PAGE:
By Cormac Campbell
BBC News NI south-east reporter
A man whose father died in the Darkley killings 40 years ago has said he does not harbour bitterness, hate or resentment, but feels a raw injustice.
Harold Browne was one of three men murdered when gunmen attacked worshippers at the Mountain Lodge Pentecostal Church in County Armagh.
Victor Cunningham and David Wilson also lost their lives in the attack on 20 November 1983.
The attack was claimed by a group called the Catholic Reaction Force.
That was a cover name for the Irish National Liberation Army (INLA).
David Browne said his father was a Christian and "upright man", who took his role as an elder at the church seriously.
"He was well respected throughout the Mountain Lodge community of people but much beyond this," he continued in a statement.
"Dad didn't stand a chance that fateful night, his instinct was to try and protect others from harm and injury but in doing so he, himself, paid with his life."
Mr Browne said 40 years is seen by some as a long period of time with "lots of water under the bridge".
However, he added: "For me, there remains stagnant water under the bridge which cannot flow.
"I do not harbour bitterness, hate or resentment for what happened, but I do have strong feelings of injustice. A wonderful man, my earthly father was taken away from us, and that was no-one's right."
Mr Browne said the feelings were still raw.
"I remember a special man who lived life well, who lived to serve others but most importantly for him, he lived his life by the values set down by his Heavenly Father."
Kenny Donaldson, the director of the South East Fermanagh Foundation (SEFF), said the families continue to suffer but had shown tremendous fortitude.
His group works with a number of those bereaved, injured and otherwise impacted by the Darkley killings.
"Over the years the Darkley families have been particularly private in how they have dealt with the most horrific grief in the aftermath of November 1983," Mr Donaldson explained.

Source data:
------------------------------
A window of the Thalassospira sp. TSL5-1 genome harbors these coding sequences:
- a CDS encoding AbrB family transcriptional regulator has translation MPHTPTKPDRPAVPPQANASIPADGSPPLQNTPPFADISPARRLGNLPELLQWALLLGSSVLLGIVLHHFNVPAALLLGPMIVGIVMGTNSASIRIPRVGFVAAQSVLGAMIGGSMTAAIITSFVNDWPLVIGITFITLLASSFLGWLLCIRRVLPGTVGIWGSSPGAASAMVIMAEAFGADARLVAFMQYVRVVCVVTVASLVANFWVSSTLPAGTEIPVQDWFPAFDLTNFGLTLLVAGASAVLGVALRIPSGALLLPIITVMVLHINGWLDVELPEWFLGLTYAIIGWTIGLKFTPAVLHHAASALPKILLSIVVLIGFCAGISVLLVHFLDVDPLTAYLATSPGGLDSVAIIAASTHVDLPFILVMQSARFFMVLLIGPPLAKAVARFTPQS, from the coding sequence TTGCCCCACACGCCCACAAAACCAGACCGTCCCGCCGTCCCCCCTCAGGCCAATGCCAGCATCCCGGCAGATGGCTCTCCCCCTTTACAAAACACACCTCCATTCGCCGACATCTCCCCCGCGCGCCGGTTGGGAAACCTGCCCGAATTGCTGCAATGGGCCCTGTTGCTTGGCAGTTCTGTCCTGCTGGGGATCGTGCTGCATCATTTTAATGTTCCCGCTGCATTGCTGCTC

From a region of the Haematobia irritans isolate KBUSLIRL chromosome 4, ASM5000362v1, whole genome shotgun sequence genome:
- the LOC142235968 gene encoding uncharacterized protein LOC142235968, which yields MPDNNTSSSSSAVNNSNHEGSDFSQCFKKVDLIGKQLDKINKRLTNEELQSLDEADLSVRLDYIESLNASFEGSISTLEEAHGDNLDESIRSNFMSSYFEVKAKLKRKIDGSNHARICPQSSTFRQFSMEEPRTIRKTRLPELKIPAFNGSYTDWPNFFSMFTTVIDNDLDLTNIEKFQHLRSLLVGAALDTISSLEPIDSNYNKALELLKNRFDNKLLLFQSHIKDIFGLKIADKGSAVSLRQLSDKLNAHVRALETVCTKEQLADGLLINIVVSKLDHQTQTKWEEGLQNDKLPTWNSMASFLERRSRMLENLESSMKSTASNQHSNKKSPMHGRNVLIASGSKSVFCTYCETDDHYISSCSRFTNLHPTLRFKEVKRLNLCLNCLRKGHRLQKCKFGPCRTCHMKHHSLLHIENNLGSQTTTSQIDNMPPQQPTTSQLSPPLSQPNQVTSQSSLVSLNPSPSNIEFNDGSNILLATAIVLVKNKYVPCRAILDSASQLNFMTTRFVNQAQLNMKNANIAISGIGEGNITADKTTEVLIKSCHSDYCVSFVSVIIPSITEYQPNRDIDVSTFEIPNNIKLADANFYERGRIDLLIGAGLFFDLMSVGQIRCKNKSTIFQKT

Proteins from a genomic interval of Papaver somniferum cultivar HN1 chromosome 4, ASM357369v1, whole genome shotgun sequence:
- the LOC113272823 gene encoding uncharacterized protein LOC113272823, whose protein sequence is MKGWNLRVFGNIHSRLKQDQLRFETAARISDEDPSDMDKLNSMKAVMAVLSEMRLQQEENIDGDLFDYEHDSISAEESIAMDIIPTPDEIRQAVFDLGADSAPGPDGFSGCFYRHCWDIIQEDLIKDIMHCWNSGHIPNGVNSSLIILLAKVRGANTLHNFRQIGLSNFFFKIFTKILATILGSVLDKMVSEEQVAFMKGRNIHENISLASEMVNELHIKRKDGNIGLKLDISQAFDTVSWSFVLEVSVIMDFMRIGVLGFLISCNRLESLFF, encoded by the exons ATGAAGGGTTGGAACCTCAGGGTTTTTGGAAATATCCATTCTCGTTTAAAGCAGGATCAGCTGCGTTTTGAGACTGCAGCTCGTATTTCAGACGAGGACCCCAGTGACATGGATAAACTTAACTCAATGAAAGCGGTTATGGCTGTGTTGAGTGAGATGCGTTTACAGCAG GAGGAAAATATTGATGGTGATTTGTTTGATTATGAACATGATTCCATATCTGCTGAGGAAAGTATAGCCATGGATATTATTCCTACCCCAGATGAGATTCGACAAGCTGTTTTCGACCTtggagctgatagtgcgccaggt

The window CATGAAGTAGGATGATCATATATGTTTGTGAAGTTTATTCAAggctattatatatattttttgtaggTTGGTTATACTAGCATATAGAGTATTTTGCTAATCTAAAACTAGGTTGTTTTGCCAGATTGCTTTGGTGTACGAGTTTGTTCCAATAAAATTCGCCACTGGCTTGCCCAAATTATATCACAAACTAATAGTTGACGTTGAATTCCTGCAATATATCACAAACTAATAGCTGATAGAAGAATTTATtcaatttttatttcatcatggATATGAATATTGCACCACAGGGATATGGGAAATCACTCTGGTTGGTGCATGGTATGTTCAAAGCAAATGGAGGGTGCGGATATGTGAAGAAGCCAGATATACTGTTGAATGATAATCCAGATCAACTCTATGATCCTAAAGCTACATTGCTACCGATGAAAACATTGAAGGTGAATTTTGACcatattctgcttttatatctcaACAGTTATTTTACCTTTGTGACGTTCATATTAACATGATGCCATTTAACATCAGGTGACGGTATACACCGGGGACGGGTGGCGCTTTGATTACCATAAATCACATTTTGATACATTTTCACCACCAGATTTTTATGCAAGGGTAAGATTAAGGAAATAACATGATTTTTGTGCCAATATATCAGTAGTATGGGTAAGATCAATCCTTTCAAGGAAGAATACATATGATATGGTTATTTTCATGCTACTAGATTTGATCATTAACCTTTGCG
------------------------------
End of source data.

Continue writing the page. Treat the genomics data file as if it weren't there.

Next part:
"I think everybody is a human being and we all have pain to endure. They have wrestled with that and kept tight counsel.
"They have obviously looked to a pastor in some situations and an immediate family around them to try and keep themselves. They maybe wouldn't trust so easily with external organisations, but they have been able to carry themselves through."
Mr Donaldson said even the mention of a loved one's name "can bring tears very quickly".
"We would obviously have contact with a number of the families and things become very difficult when anniversaries are approaching, as it is for many," he continued.
'Talk of Christian love'
The SEFF representative said some had suppressed and internalised their pain and grief, leaving a sense of "unfinished business".
"The overriding factor for them is that they do not want to create a circumstance where others ever lost their lives," he added.
"So their talk was always talk of restraint, talk of their faith, talk of Christian love. That was the determining factor through it all."
A new larger church opened at the Mountain Lodge site in 1990.
The leadership of the church said it had taken a decision not to participate in interviews marking the 40th anniversary of the killings, but that everyone is welcome to attend services.